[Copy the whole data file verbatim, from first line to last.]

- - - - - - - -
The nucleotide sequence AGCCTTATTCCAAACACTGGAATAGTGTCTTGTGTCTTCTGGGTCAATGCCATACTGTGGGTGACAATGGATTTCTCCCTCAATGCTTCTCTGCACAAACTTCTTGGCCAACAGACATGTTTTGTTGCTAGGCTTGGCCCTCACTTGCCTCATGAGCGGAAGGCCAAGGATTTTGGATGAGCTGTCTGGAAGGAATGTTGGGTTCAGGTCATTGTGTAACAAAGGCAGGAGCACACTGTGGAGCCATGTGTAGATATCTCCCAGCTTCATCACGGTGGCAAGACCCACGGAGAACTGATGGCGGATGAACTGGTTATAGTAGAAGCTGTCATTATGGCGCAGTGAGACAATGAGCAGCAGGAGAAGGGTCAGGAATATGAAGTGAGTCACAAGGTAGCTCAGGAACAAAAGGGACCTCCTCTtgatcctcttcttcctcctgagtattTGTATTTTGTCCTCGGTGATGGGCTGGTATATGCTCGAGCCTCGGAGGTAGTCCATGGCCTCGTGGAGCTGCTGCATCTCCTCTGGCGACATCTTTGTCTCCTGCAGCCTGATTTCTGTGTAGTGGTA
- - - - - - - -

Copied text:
The nucleotide sequence AGCCTTATTCCAAACACTGGAATAGTGTCTTGTGTCTTCTGGGTCAATGCCATACTGTGGGTGACAATGGATTTCTCCCTCAATGCTTCTCTGCACAAACTTCTTGGCCAACAGACATGTTTTGTTGCTAGGCTTGGCCCTCACTTGCCTCATGAGCGGAAGGCCAAGGATTTTGGATGAGCTGTCTGGAAGGAATGTTGGGTTCAGGTCATTGTGTAACAAAGGCAGGAGCACACTGTGGAGCCATGTGTAGATATCTCCCAGCTTCATCACGGTGGCAAGACCCACGGAGAACTGATGGCGGATGAACTGGTTATAGTAGAAGCTGTCATTATGGCGCAGTGAGACAATGAGCAGCAGGAGAAGGGTCAGGAATATGAAGTGAGTCACAAGGTAGCTCAGGAACAAAAGGGACCTCCTCTtgatcctcttcttcctcctgagtattTGTATTTTGTCCTCGGTGATGGGCTGGTATATGCTCGAGCCTCGGAGGTAGTCCATGGCCTCGTGGAGCTGCTGCATCTCCTCTGGCGACATCTTTGTCTCCTGCAGCCTGATTTCTGTGTAGTGGTA